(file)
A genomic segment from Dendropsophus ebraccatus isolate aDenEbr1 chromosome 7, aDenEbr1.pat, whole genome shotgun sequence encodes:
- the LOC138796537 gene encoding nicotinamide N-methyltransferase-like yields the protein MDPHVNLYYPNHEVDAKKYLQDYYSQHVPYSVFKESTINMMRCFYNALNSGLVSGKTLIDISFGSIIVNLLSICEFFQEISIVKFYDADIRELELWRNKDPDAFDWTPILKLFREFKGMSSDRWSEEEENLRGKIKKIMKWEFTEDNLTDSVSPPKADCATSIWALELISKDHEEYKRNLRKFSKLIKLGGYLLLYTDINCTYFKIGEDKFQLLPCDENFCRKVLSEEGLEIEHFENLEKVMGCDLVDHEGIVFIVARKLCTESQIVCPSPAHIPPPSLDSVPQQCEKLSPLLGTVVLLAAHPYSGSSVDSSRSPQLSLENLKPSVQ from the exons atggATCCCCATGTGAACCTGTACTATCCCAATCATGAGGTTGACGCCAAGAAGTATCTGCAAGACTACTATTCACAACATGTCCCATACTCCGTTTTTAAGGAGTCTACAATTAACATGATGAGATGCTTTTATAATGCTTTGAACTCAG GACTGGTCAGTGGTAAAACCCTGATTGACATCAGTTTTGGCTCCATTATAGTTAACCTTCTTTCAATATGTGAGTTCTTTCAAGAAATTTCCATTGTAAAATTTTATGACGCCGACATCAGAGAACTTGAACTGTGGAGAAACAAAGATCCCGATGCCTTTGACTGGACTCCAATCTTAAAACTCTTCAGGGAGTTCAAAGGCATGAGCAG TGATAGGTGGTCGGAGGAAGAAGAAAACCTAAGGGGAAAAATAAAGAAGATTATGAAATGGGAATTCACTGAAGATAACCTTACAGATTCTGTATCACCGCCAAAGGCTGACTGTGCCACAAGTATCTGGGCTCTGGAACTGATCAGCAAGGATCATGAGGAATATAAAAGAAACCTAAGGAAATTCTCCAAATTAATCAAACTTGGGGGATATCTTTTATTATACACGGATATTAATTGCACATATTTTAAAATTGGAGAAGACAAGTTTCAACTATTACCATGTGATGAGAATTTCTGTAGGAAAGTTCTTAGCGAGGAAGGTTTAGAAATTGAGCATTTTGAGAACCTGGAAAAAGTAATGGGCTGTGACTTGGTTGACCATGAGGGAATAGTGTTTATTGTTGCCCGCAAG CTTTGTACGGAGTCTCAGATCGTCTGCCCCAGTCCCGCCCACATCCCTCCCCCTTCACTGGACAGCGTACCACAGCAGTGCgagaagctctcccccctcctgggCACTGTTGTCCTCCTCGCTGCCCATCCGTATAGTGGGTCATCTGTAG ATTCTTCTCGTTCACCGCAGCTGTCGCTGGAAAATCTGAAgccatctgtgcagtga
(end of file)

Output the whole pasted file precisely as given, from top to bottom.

A genomic segment from Dendropsophus ebraccatus isolate aDenEbr1 chromosome 7, aDenEbr1.pat, whole genome shotgun sequence encodes:
- the LOC138796537 gene encoding nicotinamide N-methyltransferase-like yields the protein MDPHVNLYYPNHEVDAKKYLQDYYSQHVPYSVFKESTINMMRCFYNALNSGLVSGKTLIDISFGSIIVNLLSICEFFQEISIVKFYDADIRELELWRNKDPDAFDWTPILKLFREFKGMSSDRWSEEEENLRGKIKKIMKWEFTEDNLTDSVSPPKADCATSIWALELISKDHEEYKRNLRKFSKLIKLGGYLLLYTDINCTYFKIGEDKFQLLPCDENFCRKVLSEEGLEIEHFENLEKVMGCDLVDHEGIVFIVARKLCTESQIVCPSPAHIPPPSLDSVPQQCEKLSPLLGTVVLLAAHPYSGSSVDSSRSPQLSLENLKPSVQ from the exons atggATCCCCATGTGAACCTGTACTATCCCAATCATGAGGTTGACGCCAAGAAGTATCTGCAAGACTACTATTCACAACATGTCCCATACTCCGTTTTTAAGGAGTCTACAATTAACATGATGAGATGCTTTTATAATGCTTTGAACTCAG GACTGGTCAGTGGTAAAACCCTGATTGACATCAGTTTTGGCTCCATTATAGTTAACCTTCTTTCAATATGTGAGTTCTTTCAAGAAATTTCCATTGTAAAATTTTATGACGCCGACATCAGAGAACTTGAACTGTGGAGAAACAAAGATCCCGATGCCTTTGACTGGACTCCAATCTTAAAACTCTTCAGGGAGTTCAAAGGCATGAGCAG TGATAGGTGGTCGGAGGAAGAAGAAAACCTAAGGGGAAAAATAAAGAAGATTATGAAATGGGAATTCACTGAAGATAACCTTACAGATTCTGTATCACCGCCAAAGGCTGACTGTGCCACAAGTATCTGGGCTCTGGAACTGATCAGCAAGGATCATGAGGAATATAAAAGAAACCTAAGGAAATTCTCCAAATTAATCAAACTTGGGGGATATCTTTTATTATACACGGATATTAATTGCACATATTTTAAAATTGGAGAAGACAAGTTTCAACTATTACCATGTGATGAGAATTTCTGTAGGAAAGTTCTTAGCGAGGAAGGTTTAGAAATTGAGCATTTTGAGAACCTGGAAAAAGTAATGGGCTGTGACTTGGTTGACCATGAGGGAATAGTGTTTATTGTTGCCCGCAAG CTTTGTACGGAGTCTCAGATCGTCTGCCCCAGTCCCGCCCACATCCCTCCCCCTTCACTGGACAGCGTACCACAGCAGTGCgagaagctctcccccctcctgggCACTGTTGTCCTCCTCGCTGCCCATCCGTATAGTGGGTCATCTGTAG ATTCTTCTCGTTCACCGCAGCTGTCGCTGGAAAATCTGAAgccatctgtgcagtga